Aminatta Forna

Windham-Campbell and Caine Prize for African Writing Team Up for NYC Event!

Please join us for a special evening:

Philip Gourevitch will give introductory remarks;

Windham-Campbell Prizewinner Aminatta Forna will appear in conversation with Caine Prize for African Writing winner E. C. Osondu (Voice of America) and novelist, critic, and Pulitzer-winning journalist Lorraine Adams;

The evening is co-hosted with the Caine Prize for African Writing and presented with Guernica, the award-winning online magazine of ideas, art, poetry, and fiction published twice monthly.

WORD will have selected titles by the speakers for sale, including Forna’s newest novel, The Hired Man (Grove/Atlantic, October paperback), at the event.

The location is Hotel Particulier (4-6 Grand Street between Varick & 6th Avenue in SoHo), which W Magazine has described as “a modern re-imagining of the eighteenth-century salon.” This event is free and open to the public and refreshments will be provided. Come, and bring friends.

Philip Gourevitch is a long-time staff writer for The New Yorker, the former editor of The Paris Review, and the author of three books: The Ballad Of Abu Ghraib / Standard Operating Procedure (2008), A Cold Case (2001), and We Wish To Inform You That Tomorrow We Will Be Killed With Our Families: Stories from Rwanda (1998), which won the National Book Critics Circle Award, the Los Angeles Times Book Award, the George K. Polk Book Award, the PEN/Martha Albrand Award for First Nonfiction, the New York Public Library Helen Bernstein Award, and the Guardian First Book Award. The book was also included in the Guardian’s list of the hundred greatest non-fiction books from the past two thousand five hundred years. Gourevitch’s books have been translated into more than a dozen languages, and his reportage, essays, criticism, and short fiction, have appeared in numerous publications at home and abroad. In 2010 he was named a Chevallier de l’Ordre des Arts et Des Lettres in France. He is completing a new book – You Hide That You Hate Me And I Hide That I Know – in which he revisits Rwanda twenty years after the genocide.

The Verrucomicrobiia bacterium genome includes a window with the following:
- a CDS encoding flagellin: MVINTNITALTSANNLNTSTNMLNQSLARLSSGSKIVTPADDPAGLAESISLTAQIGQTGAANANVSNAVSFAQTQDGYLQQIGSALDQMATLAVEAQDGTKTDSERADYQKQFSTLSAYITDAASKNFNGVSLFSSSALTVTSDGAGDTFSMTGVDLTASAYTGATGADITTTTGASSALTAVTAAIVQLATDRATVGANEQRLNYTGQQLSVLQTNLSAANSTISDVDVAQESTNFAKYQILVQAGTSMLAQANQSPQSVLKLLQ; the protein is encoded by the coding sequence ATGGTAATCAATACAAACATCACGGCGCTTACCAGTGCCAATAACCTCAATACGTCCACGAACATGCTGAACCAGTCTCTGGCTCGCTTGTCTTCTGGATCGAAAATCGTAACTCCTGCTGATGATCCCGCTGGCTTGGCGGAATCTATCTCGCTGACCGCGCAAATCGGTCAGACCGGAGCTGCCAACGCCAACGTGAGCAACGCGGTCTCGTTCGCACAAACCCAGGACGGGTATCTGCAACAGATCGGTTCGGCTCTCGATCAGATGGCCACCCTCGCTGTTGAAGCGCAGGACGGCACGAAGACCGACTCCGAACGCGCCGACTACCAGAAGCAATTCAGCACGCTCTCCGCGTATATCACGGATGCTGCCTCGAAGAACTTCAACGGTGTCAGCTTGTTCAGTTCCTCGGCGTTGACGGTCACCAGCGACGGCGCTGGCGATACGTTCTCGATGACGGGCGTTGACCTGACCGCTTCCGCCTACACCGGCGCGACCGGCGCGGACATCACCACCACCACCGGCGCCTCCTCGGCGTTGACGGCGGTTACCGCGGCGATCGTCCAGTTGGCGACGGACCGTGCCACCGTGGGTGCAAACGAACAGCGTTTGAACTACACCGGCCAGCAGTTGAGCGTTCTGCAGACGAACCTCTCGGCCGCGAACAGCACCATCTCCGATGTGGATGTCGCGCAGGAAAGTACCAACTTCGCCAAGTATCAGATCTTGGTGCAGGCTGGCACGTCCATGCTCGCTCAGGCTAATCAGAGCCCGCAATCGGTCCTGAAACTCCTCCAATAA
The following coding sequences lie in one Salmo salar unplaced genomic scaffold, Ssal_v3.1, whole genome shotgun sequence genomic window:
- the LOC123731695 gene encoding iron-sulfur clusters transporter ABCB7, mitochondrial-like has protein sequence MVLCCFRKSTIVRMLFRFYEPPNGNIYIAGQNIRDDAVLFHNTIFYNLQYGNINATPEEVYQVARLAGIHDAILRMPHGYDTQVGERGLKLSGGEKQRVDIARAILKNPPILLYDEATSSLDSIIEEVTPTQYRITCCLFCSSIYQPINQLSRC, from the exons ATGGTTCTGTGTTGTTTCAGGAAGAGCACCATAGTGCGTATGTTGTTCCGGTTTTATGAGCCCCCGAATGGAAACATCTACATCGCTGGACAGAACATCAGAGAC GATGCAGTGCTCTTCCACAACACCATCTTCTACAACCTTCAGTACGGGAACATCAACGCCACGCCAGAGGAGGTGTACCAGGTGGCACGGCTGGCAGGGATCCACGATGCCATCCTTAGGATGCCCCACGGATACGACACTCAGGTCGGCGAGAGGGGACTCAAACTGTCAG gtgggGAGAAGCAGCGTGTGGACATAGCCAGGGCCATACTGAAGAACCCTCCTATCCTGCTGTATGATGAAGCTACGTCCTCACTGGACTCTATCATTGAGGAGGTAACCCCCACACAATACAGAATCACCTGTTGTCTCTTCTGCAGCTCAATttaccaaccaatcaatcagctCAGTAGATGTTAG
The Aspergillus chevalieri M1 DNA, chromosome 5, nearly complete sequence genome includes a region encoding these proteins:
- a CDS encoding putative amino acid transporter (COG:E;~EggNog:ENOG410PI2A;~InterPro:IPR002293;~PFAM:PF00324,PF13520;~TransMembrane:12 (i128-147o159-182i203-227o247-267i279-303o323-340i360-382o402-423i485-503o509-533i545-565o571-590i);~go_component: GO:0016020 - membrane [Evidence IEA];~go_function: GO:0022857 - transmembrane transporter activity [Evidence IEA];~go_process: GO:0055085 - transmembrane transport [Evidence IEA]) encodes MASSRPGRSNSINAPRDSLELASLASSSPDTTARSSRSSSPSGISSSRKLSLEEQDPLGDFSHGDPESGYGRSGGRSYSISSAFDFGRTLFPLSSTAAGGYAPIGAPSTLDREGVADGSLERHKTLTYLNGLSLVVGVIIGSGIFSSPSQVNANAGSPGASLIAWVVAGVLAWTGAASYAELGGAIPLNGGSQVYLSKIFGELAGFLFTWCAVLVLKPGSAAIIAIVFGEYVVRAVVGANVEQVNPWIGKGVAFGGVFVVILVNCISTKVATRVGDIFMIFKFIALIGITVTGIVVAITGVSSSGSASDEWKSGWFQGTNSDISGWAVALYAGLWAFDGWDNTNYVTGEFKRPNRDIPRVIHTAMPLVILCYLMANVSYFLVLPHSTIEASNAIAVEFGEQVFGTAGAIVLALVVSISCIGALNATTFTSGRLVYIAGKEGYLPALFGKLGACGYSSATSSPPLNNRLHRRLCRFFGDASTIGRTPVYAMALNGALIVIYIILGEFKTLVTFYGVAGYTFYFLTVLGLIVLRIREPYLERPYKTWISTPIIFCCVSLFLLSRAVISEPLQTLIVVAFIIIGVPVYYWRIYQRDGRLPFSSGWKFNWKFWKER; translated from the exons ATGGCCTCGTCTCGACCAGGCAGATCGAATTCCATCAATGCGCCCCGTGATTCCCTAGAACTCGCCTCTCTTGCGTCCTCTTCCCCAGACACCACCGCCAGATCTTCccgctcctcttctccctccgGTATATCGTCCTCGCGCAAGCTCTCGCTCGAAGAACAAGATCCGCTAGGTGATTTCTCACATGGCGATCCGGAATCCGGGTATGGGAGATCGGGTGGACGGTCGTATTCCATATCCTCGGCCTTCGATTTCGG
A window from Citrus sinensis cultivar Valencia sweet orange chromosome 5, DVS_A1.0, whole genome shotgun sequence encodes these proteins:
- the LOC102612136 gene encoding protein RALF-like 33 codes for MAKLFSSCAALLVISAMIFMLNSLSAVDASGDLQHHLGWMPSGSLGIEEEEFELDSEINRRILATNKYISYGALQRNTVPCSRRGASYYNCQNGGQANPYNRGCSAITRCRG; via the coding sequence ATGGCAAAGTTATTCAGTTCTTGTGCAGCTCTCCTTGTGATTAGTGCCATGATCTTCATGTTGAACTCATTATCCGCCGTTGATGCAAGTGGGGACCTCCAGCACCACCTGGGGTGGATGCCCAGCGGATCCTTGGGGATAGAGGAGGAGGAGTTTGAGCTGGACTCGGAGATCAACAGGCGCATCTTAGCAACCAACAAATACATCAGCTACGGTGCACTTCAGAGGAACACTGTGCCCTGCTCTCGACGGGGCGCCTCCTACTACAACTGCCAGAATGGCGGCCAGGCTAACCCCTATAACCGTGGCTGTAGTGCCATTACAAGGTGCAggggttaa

Aminatta Forna writes through and beyond personal experience to speak to the wider world in subtly constructed narratives that reveal the ongoing aftershocks of living through violence and war.

She was born in Scotland, raised in Sierra Leone and Britain and spent periods of her childhood in Iran, Thailand and Zambia. The personal and political impact of war on its victims and perpetrators is a persistent theme in her work, which includes three novels, The Hired Man, The Memory of Love, Ancestor Stones and a memoir, The Devil That Danced on the Water. She was awarded the 2011 Commonwealth Writer’s Prize for The Memory of Love, which was also shortlisted for the Orange Prize, the IMPAC prize, and the Warwick Prize. Her most recent novel, The Hired Man, tells the story of a British family that moves to a formerly war-torn Croatian town. The area’s suppressed history of deep-seated and habitual hatred is incrementally revealed, exposing the raw emotion that characterizes the lives of ordinary people who survive wars and carry on living.

She has been called a “global, transnational writer” who proves that a great author can write outside her experience and produce an ambitious and powerful story.

E.C. Osondu was born in Nigeria. He is a winner of the 2009 Caine Prize for African Writing for his story “Waiting” first published in Guernica in October, 2008. He is also a Pushcart Prize winner and the author of Voice of America (2010). He is an Assistant Professor of English at Providence College in Rhode Island. Harper will publish his novel, This House is Not For Sale in February..

Lorraine Adams is a novelist, critic and Pulitzer-winning journalist. Her first novel, Harbor, (Knopf, 2004), on North African Muslims, won the Los Angeles Times First Fiction Award and was short-listed for The Guardian First Book award. Her second novel The Room and the Chair (Knopf, 2010) took her to Iran and Afghanistan. She won a Guggenheim Fellowship in 2010 for a novel-in-progress set in Pakistan. She won the Pulitzer for investigative reporting; worked for The Washington Post for eleven years; and has been a contributor to The New York Times Book Review, Bookforum, The New Republic and Granta. She lives in Harlem with her husband the novelist Richard Price.